Satisfying the Needs and Closing the Resource Gap of Children with Minimal Hearing Loss
The main function of nonprofit organizations is to fill the gap between government policy and social demand. The Children’s Hearing Foundation (CHF) was established to perform this function and address the lack of public resources for children with hearing loss. During the past 23 years, we have been meeting the needs of children with hearing loss learning to hear and speak. In addition, since newborn hearing screening is becoming prevalent in Taiwan, we have been contemplating on streching our service, and provide resources for parents whose children have minimal hearing loss.
Taking care of children with minimal hearing loss not covered by public welfare
Currently, Taiwan’s standard for applying proof of hearing disability is inconsistent with the international standard (Table 1). Children with unilateral hearing loss or with mild to moderate hearing loss identified by the international standard, referred to as “minimal hearing loss,” are not qualified for resources provided to the disabled by the Taiwanese government. However, these children face the issues of being unable to hear and speak clearly. Excluded from the welfare net, parents may be less motivated to handle their children’s hearing loss. Moreover, medical institutions in Taiwan have different evaluation and treatment methods for minimal hearing loss, which tends to make parents anxious and confused.
Minimal hearing loss can cause negative effects, particularly for children at the learning stage. In our experience of helping children with minimal hearing loss, we found that most of them can develop auditory-verbal communication capabilities, but their listening and speaking still tend to be unclear, and they tend to get fatigue more easily when listening to sounds. This may make some people consider that these children are not understanding or concentrating, or people may not understand what these children are expressing. All of these situations can affect the interpersonal communication, school study, and mental health of children with minimal hearing loss.
Comprehensive services to provide a friendly environment for children with minimal hearing loss
In recent years, more than 100 families with children with minimal hearing loss reach out to us every year. We have also found that the public tend to have difficulties communicating with people with minimal hearing loss because of misunderstanding. Therefore, we see the needs of children with minimal hearing loss and their families to develop our Minimal Hearing Loss Family Service and Promotion Project. At the end of 2017, this project was recognized by the Spreading Good Award, which provided necessary funding support, and was officially launched in early 2018.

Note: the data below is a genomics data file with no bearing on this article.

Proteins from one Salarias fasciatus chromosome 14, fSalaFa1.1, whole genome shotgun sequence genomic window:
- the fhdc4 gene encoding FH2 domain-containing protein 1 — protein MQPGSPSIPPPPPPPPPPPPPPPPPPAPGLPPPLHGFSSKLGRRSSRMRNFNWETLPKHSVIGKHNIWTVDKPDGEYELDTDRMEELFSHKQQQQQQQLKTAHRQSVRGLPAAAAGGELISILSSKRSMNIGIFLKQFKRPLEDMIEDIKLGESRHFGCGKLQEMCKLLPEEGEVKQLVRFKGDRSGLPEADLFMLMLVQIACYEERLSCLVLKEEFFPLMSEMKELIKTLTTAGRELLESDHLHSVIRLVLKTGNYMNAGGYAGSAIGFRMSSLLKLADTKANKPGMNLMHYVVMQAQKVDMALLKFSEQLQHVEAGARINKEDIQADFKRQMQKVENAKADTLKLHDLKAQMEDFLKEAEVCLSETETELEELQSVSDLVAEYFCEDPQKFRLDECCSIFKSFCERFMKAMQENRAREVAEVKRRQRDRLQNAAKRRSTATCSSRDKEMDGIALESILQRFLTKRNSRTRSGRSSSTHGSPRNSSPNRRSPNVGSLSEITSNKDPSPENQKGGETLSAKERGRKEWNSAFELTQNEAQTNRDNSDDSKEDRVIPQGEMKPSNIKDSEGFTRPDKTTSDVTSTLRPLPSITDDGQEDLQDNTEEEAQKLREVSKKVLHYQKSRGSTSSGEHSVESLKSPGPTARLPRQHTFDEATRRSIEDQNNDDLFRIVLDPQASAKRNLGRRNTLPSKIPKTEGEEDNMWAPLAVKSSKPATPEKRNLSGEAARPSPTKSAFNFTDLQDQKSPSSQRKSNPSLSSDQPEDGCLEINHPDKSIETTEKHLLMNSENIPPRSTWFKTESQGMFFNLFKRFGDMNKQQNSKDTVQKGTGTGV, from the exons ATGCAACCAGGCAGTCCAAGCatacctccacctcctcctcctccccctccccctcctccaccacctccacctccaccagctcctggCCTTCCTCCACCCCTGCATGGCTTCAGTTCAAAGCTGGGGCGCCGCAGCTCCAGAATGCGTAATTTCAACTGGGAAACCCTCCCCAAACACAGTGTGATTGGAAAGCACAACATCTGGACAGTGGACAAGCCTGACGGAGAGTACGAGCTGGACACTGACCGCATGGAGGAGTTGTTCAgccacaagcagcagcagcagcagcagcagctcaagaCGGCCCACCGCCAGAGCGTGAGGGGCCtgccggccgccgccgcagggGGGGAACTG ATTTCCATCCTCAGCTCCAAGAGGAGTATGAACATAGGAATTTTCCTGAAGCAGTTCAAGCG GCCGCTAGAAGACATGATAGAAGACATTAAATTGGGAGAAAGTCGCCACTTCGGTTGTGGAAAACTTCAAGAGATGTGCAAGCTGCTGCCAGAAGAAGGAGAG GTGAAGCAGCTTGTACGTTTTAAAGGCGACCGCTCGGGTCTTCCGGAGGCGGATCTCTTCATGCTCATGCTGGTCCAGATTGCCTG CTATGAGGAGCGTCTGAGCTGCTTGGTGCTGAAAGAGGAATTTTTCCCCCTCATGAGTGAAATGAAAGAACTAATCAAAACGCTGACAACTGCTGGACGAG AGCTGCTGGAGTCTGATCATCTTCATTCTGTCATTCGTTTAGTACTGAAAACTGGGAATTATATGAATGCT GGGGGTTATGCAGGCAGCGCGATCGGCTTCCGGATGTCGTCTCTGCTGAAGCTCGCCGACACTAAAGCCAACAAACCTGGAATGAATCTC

The long-term goals are to coraise awareness of families with children with minimal hearing loss and share professional audiology knowledge of infants and children with medical departments such as obstetrics and genecology, pediatrics, and otolaryngology. We also aim to raise public awareness and help develop empathy for minimal hearing loss. According to these three goals, CHF initiates the following plans demonstrated in Illustration 1 below.
Illustration 1. CHF Minimal Hearing Loss Family Service and Promotion Project
Based on the aforementioned plan, CHF starts professional minimal hearing loss services in 2018 and is estimated to serve 150 families per year. We will help parents understand their children’s hearing ability, developmental status, as well as relevant welfare resources. We will also help them decide the appropriate direction for the next steps. When the need for hearing aids and auditory-verbal sessions are certain, we encourage parents to let their children wear hearing aids and arrange short-term auditory-verbal sessions for them.
For medical professionals, we will organize four seminars on minimal hearing loss in different regions of Taiwan and invite 400 professionals to attend. We aim to help them acquire more knowledge on minimal hearing loss and become willing to promote the concept that people with minimal hearing loss need health care and medical assistance. We encourage medical professionals to discuss with us and refer their patients to CHF to develop a cross-institution service system for children with minimal hearing loss.
To help build a friendly communication environment in which the public understands what minimal hearing loss is and empathizes with those affected, CHF will launch a promotion website in the summer of 2018. The website will integrate interactive games with information to make people understand the needs of people with minimal hearing loss more easily. In addition, we will hold an Experiencing Minimal Hearing Loss Camp for school children to help cultivate hearing-loss friendly value from a young age.
We hope that with the efforts of CHF and relevant medical institutions, we can satisfy the needs of families with children with minimal hearing loss in information, medical care, hearing aids, and education. We aim to help these children who don't have enough resources to be able to hear and speak clearly so that they can learn and develop without any difficulties.